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    INDEX

    Monsanto in Haiti

    Part 1 of 4

    Posted March 30, 2011

    Last Spring, the agribusiness Monsanto announced it was making a $4 million gift of seeds “to support the reconstruction effort” in Haiti. The “gift” – reportedly hybrid maize and vegetable seeds – was slated to total 505 tons of seed over 12 months.

    Six months after the alleged distribution of the first delivery of Monsanto seeds. Haiti Grassroots Watch decided to follow up on the controversial donation, especially of the maize hybrid seed.

    •    Why were the seeds accepted by government officials?

    •    Where were the seeds distributed?

    •    Did the farmers – who were slated to receive the seed for only 10 percent of the real cost – like the seed? Did they understand what “hybrid” means as far as using the seed’s “offspring”?

    •    Were and are proper precautions being taken regarding the seeds, which are coated with potentially poisonous fungicides and pesticides?

    •    Will the rest of the “gift” be distributed, or has it been already?

    •    Does it appear likely that Haitian farmers could become dependent on highly subsidized Monsanto or other hybrid seeds, only to be slammed the full price in a few years, the way US homebuyers were hit with “exploding mortgages?”

    Part 1 - Background to the “gift”

    The first shipment – 60 tons of seed – arrived in early May, and according to Monsanto, a second shipment of 70 tons was to have arrived sometime shortly thereafter.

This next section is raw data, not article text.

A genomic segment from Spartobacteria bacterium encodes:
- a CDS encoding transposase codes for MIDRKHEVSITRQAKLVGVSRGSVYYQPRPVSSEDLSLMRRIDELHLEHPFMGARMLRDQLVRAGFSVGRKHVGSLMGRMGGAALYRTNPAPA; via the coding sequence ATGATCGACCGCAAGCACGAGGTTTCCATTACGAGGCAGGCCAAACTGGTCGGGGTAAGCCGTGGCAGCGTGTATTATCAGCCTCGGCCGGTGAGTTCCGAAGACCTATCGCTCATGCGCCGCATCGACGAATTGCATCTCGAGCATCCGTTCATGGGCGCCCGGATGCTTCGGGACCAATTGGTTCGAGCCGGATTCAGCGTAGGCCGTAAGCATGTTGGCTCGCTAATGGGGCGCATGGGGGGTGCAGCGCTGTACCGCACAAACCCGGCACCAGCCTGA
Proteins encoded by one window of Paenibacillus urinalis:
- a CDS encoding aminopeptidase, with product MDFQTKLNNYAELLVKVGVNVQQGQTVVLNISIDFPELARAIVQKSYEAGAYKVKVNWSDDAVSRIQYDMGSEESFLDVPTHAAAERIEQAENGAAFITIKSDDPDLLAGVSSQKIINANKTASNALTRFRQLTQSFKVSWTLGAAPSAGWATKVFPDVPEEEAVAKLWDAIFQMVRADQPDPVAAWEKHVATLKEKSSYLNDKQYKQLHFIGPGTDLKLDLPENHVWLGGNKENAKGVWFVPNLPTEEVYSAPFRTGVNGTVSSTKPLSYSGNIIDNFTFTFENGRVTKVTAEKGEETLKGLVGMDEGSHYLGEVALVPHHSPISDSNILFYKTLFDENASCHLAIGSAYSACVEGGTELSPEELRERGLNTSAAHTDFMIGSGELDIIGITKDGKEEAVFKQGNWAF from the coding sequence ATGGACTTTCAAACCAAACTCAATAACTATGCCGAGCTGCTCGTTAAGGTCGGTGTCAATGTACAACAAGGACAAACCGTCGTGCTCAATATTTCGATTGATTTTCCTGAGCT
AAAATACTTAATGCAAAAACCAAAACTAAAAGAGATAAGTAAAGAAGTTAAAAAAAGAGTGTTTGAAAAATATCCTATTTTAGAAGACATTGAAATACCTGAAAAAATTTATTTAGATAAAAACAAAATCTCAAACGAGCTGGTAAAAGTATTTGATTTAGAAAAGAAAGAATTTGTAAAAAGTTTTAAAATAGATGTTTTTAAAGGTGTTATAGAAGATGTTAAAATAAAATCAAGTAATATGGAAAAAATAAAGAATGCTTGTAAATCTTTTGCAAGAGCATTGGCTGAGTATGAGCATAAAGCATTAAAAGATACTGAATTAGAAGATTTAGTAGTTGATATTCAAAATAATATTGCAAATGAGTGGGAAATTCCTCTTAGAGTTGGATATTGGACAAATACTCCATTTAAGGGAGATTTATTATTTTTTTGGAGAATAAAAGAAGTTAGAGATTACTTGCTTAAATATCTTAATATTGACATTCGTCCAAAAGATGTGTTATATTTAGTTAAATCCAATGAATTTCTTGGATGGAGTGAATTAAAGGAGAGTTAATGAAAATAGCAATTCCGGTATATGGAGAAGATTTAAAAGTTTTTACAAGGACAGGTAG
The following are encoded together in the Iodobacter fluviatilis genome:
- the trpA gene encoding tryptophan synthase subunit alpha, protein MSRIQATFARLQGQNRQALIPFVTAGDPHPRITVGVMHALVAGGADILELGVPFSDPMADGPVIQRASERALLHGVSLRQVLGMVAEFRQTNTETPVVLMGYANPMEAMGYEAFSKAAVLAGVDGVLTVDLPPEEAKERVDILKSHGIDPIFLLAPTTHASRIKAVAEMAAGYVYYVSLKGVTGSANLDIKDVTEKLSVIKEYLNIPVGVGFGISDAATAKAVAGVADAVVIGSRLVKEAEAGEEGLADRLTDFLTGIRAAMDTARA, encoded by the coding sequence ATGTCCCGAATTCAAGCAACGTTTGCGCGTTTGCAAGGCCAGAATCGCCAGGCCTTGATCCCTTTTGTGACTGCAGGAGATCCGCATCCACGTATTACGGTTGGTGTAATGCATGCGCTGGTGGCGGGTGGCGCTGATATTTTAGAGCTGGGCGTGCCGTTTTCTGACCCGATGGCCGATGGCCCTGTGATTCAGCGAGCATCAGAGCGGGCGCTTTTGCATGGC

Monsanto's media release.

    Not surprisingly, the “gift” caused controversy in Haiti and abroad due to Monsanto’s history.

    Monsanto is the world’s largest seed company and is one of the world’s largest pesticide companies. The behemoth dominates world proprietary seed market, a market worth almost $32 billion in 2010, up 10 percent from the previous year.

    The agribusiness giant is renowned for its aggressive marketing and sometimes-illegal maneuvers, which include creating a potential worldwide monopoly by buying up all competitors, bribes, infiltration of farmers’ associations through the use of mercenaries and “ruthless legal battles” including lawsuits against farmers. The company is currently being investigated in seven US states for potentially locking out competitors.

    The former manufacturer of Agent Orange is also the world’s leading producer of genetically modified organisms or “GMOs.” Because of its aggressive marketing of GMO seeds and other products, Monsanto has earned the ire of tens of thousands of farmers, including organic farmers and others working for food safety, is the target of many campaigns, like “Millions Against Monsanto,” Via Campesina’s international anti-multinational day, and of a damning documentary – The World According to Monsanto – that builds a strong case against Monsanto for it actions worldwide [Watch it here].

    In Haiti, a US Agency for International Development (USAID)-funded agricultural project accepted the Monsanto “gift.” USAID/WINNER (Watershed Initiative for National Natural Environmental Resources) is a five-year, $126 million US taxpayer-funded agriculture and environment program. But its not managed but just any old consultant… WINNER is run by giant beltway contractor Chemonics International, which in 2010 ranked #51 on the list of top 100 US government contractors, earning over $476 million in contacts that year. USAID/WINNER’s Chief of Party (COP), is not just any old Haitian… it is Jean Robert Estimé. He was Minister of Foreign Affairs under dictator Jean-Claude Duvalier and subsequently worked for Chemonics in Africa.

    Claiming to have a “farmer-centered approach,” USAID/WINNER works with 200 farmers groups, according to its website, with the approval and collaboration of the Haitian government.